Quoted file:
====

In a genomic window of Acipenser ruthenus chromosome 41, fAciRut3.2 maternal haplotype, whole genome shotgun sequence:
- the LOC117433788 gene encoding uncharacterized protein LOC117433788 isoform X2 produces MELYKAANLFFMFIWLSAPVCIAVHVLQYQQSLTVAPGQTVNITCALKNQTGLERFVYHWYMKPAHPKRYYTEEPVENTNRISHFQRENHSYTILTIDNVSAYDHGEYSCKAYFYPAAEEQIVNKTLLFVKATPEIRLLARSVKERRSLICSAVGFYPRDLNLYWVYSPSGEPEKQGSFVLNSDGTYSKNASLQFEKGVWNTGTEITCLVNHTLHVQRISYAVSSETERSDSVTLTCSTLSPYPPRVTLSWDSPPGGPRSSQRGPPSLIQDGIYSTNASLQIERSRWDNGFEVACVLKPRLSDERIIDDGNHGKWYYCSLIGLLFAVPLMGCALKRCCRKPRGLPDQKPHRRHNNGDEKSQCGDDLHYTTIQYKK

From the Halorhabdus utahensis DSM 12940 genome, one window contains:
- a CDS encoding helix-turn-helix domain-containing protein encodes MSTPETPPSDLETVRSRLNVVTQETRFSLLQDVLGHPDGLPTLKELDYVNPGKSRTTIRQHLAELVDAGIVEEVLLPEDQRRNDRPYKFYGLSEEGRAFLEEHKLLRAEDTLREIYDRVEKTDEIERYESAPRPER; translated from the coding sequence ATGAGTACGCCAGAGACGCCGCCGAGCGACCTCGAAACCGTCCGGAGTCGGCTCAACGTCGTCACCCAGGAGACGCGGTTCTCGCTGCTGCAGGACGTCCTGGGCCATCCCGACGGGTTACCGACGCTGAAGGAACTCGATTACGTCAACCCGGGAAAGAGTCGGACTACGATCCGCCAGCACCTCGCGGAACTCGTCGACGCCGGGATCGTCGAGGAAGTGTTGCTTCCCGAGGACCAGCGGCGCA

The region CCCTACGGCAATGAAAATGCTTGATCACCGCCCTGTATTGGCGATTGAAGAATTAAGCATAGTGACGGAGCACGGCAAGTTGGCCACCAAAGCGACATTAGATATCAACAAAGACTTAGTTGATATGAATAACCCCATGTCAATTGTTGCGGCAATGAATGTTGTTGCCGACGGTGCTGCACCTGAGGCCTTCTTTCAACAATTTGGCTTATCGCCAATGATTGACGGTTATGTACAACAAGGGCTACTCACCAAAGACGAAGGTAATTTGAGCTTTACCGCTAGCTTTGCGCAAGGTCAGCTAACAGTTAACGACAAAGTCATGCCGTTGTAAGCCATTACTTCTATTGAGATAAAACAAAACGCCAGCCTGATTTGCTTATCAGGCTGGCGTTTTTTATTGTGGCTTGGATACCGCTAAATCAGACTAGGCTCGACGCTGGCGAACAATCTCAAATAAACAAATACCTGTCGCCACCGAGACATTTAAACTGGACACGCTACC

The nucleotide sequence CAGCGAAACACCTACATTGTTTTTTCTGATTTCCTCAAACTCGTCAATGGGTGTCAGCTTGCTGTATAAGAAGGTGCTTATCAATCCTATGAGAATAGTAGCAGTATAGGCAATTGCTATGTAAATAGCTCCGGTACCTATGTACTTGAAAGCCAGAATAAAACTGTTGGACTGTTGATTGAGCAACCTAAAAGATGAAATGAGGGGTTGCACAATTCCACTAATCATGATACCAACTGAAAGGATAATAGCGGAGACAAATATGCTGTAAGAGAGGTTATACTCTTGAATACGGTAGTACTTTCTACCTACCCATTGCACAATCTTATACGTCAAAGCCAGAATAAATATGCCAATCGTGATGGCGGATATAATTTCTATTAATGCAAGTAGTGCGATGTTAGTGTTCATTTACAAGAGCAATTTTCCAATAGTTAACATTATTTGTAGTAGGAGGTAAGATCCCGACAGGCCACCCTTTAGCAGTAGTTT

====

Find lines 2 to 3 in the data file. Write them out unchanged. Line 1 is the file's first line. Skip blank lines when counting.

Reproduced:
- the LOC117433788 gene encoding uncharacterized protein LOC117433788 isoform X2 produces MELYKAANLFFMFIWLSAPVCIAVHVLQYQQSLTVAPGQTVNITCALKNQTGLERFVYHWYMKPAHPKRYYTEEPVENTNRISHFQRENHSYTILTIDNVSAYDHGEYSCKAYFYPAAEEQIVNKTLLFVKATPEIRLLARSVKERRSLICSAVGFYPRDLNLYWVYSPSGEPEKQGSFVLNSDGTYSKNASLQFEKGVWNTGTEITCLVNHTLHVQRISYAVSSETERSDSVTLTCSTLSPYPPRVTLSWDSPPGGPRSSQRGPPSLIQDGIYSTNASLQIERSRWDNGFEVACVLKPRLSDERIIDDGNHGKWYYCSLIGLLFAVPLMGCALKRCCRKPRGLPDQKPHRRHNNGDEKSQCGDDLHYTTIQYKK

From the Halorhabdus utahensis DSM 12940 genome, one window contains: